This will make your transactional flow very business oriented, it goes very well with the concept of domain driven design. The transactional flow is actually just a process of domain events.

Akka.NET – Concurrency control


Time to break the silence!

A lot of things have happened since I last wrote.
I’ve got a new job at nethouse.se as developer and mentor.

Akka.NET have been doing some crazy progress the last few months.
When I last wrote, we were only two developers, now, we are about 10 core developers.
The project also have a new fresh site here: akkadotnet.github.com.
We are at version 0.7 right now, but pushing hard for a 1.0 release as soon as possible.

But not, let’s get back on topic.

In this mini tutorial, I will show how to deal with concurrency using Akka.NET.

Let’s say we need to model a bank account.
That is a classic concurrency problem.
If we would use OOP, we might start with something like this:

public class BankAccount
{
    private decimal _balance;
    public void Withdraw(decimal amount)
    {
        if (_balance < amount)
            throw new ArgumentException(
              "amount may not be larger than account balance");

        _balance -= amount;

        //... more code
    }
    //... more code
}

That seems fair, right?
This will work fine in a single threaded environment where only one thread is accessing the above code.
But what happens when two or more competing threads are calling the same code?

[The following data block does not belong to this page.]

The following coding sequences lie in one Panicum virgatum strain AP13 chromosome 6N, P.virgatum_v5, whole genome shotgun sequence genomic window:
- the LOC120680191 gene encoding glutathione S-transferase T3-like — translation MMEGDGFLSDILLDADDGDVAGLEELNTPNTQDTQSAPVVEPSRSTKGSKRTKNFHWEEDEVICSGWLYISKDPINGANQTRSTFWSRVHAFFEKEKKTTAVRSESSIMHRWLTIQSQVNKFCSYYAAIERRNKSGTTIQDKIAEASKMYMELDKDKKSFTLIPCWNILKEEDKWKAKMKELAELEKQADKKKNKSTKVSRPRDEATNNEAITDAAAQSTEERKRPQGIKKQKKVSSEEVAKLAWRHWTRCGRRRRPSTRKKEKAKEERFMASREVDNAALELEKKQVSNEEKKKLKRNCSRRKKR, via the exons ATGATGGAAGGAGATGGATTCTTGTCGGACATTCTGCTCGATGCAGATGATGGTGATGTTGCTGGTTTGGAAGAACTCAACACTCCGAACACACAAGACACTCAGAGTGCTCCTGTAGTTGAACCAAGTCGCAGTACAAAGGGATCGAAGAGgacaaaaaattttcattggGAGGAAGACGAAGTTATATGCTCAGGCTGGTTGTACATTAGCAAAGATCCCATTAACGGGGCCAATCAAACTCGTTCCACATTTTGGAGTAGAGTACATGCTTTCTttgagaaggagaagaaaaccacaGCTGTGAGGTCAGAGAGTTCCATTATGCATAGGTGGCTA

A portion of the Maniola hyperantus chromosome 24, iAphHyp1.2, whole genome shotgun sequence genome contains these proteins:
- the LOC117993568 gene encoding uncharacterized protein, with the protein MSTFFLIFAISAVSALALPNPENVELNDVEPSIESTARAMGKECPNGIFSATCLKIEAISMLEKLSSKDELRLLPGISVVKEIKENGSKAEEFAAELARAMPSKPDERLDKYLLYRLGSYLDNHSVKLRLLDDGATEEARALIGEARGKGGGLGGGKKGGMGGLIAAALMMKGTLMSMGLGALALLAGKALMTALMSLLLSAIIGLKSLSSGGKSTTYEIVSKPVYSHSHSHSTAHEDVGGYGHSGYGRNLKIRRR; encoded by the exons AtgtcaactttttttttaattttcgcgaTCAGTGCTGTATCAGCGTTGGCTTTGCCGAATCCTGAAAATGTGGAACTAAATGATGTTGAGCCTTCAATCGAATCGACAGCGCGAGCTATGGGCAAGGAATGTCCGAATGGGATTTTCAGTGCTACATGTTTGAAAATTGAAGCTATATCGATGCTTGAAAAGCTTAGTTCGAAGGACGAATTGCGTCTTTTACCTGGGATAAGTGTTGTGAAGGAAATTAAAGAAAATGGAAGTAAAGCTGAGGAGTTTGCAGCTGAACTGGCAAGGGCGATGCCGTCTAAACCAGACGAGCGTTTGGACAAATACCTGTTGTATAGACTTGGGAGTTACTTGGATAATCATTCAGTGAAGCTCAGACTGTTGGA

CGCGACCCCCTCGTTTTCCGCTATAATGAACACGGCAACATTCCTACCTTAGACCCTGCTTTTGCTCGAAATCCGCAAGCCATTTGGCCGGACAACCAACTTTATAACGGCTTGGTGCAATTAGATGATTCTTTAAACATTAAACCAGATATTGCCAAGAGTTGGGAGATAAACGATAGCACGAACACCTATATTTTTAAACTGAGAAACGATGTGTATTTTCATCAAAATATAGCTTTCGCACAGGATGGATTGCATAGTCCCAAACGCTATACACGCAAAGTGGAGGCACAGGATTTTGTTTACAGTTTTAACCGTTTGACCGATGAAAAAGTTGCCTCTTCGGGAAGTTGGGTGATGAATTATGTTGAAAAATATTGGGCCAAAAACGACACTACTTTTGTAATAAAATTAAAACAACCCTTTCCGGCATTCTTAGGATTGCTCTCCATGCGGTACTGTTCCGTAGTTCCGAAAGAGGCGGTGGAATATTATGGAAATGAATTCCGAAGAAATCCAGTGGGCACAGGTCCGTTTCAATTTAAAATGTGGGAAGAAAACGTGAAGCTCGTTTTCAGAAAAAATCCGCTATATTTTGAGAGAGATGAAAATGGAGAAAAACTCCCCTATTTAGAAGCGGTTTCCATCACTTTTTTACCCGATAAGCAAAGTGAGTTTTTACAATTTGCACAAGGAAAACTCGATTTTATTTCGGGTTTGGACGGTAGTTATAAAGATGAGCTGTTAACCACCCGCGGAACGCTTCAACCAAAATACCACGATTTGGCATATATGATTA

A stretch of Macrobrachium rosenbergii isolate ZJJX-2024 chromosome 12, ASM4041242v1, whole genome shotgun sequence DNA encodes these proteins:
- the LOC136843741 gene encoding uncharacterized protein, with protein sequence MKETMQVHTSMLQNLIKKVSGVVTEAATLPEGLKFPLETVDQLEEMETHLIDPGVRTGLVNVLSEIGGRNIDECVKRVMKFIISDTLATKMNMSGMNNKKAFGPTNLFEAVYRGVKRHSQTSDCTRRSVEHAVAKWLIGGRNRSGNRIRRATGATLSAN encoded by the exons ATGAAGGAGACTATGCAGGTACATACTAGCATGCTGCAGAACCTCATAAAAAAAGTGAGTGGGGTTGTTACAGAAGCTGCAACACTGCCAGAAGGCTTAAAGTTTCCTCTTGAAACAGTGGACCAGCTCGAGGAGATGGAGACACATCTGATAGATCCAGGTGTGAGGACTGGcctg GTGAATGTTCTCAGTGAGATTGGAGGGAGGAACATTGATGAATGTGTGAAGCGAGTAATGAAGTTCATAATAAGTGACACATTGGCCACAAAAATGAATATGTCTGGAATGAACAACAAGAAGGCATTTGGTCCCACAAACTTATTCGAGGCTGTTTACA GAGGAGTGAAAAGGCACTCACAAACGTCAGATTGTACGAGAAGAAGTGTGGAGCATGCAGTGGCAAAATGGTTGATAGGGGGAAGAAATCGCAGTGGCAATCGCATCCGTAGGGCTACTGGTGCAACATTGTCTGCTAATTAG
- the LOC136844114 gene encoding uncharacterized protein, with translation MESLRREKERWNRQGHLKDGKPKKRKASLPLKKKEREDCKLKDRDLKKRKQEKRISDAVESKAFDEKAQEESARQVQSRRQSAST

public void Withdraw(decimal amount)
    {
        if (_balance < amount) //<-

That if-statement might be running in parallel on two or more theads, and at that very point in time, the balance is still unchanged. so all threads gets past the guard that is supposed to prevent a negative balance.

So in order to deal with this we need to introduce locks.
Maybe something like this:

    private readonly object _lock = new object();
    private decimal _balance;
    public void Withdraw(decimal amount)
    {
        lock(_lock) //<-
        {
           if (_balance < amount)
              throw new ArgumentException(
               "amount may not be larger than account balance");

           _balance -= amount;

        }
    }

This prevents multiple threads from accessing and modifying the state inside the Withdraw method at the same time.
So all is fine and dandy, right?

Not so much.. locks are bad for scaling, threads will end up waiting for resources to be freed up.
And in bad cases, your software might spend more time waiting for resources than it does actually running business code.
It will also make your code harder to read and reason about, do you really want threading primitives in your business code?

Here is where the Actor Model and Akka.NET comes into the picture.
The Actor Model makes actors behave “as if” they are single threaded.
Actors have a concurrency constraint that prevents it from processing more than one message at any given time.